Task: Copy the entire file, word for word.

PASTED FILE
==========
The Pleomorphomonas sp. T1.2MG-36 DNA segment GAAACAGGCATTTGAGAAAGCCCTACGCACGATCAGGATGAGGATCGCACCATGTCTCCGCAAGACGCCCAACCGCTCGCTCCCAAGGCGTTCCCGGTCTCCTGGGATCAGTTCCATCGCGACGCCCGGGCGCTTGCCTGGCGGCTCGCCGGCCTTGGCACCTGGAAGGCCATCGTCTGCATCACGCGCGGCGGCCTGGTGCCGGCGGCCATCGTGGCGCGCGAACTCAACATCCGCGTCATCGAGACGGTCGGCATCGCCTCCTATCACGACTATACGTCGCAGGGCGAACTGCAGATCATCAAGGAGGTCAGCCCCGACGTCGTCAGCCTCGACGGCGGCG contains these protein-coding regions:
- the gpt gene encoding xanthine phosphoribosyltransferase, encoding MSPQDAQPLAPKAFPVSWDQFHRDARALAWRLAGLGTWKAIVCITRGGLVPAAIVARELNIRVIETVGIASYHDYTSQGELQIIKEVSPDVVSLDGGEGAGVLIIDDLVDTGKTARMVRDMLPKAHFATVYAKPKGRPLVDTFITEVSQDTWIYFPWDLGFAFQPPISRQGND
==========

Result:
The Pleomorphomonas sp. T1.2MG-36 DNA segment GAAACAGGCATTTGAGAAAGCCCTACGCACGATCAGGATGAGGATCGCACCATGTCTCCGCAAGACGCCCAACCGCTCGCTCCCAAGGCGTTCCCGGTCTCCTGGGATCAGTTCCATCGCGACGCCCGGGCGCTTGCCTGGCGGCTCGCCGGCCTTGGCACCTGGAAGGCCATCGTCTGCATCACGCGCGGCGGCCTGGTGCCGGCGGCCATCGTGGCGCGCGAACTCAACATCCGCGTCATCGAGACGGTCGGCATCGCCTCCTATCACGACTATACGTCGCAGGGCGAACTGCAGATCATCAAGGAGGTCAGCCCCGACGTCGTCAGCCTCGACGGCGGCG contains these protein-coding regions:
- the gpt gene encoding xanthine phosphoribosyltransferase, encoding MSPQDAQPLAPKAFPVSWDQFHRDARALAWRLAGLGTWKAIVCITRGGLVPAAIVARELNIRVIETVGIASYHDYTSQGELQIIKEVSPDVVSLDGGEGAGVLIIDDLVDTGKTARMVRDMLPKAHFATVYAKPKGRPLVDTFITEVSQDTWIYFPWDLGFAFQPPISRQGND